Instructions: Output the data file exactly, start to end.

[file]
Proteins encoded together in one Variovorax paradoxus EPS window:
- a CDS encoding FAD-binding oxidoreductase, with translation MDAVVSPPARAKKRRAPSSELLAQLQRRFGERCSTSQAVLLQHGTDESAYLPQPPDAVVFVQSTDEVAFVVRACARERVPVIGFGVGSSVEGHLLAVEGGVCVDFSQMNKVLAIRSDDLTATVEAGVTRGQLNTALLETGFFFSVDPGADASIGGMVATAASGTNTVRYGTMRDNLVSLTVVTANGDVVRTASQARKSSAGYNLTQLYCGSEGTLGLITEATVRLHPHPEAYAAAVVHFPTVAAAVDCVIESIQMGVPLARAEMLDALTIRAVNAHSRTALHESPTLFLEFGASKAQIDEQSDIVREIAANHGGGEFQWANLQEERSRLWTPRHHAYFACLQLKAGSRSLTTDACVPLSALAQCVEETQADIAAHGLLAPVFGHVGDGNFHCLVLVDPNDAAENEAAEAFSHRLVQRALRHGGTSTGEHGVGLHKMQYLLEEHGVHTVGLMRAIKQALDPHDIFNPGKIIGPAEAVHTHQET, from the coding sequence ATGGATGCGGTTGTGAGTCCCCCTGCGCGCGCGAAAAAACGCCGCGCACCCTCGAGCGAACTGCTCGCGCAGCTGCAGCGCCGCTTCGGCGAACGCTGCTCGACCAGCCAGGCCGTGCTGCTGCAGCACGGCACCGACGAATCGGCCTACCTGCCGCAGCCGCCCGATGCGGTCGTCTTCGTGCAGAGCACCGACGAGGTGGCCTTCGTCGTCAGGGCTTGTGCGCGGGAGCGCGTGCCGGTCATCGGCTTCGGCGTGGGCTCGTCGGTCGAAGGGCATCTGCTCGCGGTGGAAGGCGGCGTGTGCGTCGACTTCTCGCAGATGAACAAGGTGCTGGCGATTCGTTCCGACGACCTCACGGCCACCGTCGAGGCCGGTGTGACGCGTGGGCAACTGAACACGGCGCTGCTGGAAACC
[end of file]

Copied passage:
Proteins encoded together in one Variovorax paradoxus EPS window:
- a CDS encoding FAD-binding oxidoreductase, with translation MDAVVSPPARAKKRRAPSSELLAQLQRRFGERCSTSQAVLLQHGTDESAYLPQPPDAVVFVQSTDEVAFVVRACARERVPVIGFGVGSSVEGHLLAVEGGVCVDFSQMNKVLAIRSDDLTATVEAGVTRGQLNTALLETGFFFSVDPGADASIGGMVATAASGTNTVRYGTMRDNLVSLTVVTANGDVVRTASQARKSSAGYNLTQLYCGSEGTLGLITEATVRLHPHPEAYAAAVVHFPTVAAAVDCVIESIQMGVPLARAEMLDALTIRAVNAHSRTALHESPTLFLEFGASKAQIDEQSDIVREIAANHGGGEFQWANLQEERSRLWTPRHHAYFACLQLKAGSRSLTTDACVPLSALAQCVEETQADIAAHGLLAPVFGHVGDGNFHCLVLVDPNDAAENEAAEAFSHRLVQRALRHGGTSTGEHGVGLHKMQYLLEEHGVHTVGLMRAIKQALDPHDIFNPGKIIGPAEAVHTHQET, from the coding sequence ATGGATGCGGTTGTGAGTCCCCCTGCGCGCGCGAAAAAACGCCGCGCACCCTCGAGCGAACTGCTCGCGCAGCTGCAGCGCCGCTTCGGCGAACGCTGCTCGACCAGCCAGGCCGTGCTGCTGCAGCACGGCACCGACGAATCGGCCTACCTGCCGCAGCCGCCCGATGCGGTCGTCTTCGTGCAGAGCACCGACGAGGTGGCCTTCGTCGTCAGGGCTTGTGCGCGGGAGCGCGTGCCGGTCATCGGCTTCGGCGTGGGCTCGTCGGTCGAAGGGCATCTGCTCGCGGTGGAAGGCGGCGTGTGCGTCGACTTCTCGCAGATGAACAAGGTGCTGGCGATTCGTTCCGACGACCTCACGGCCACCGTCGAGGCCGGTGTGACGCGTGGGCAACTGAACACGGCGCTGCTGGAAACC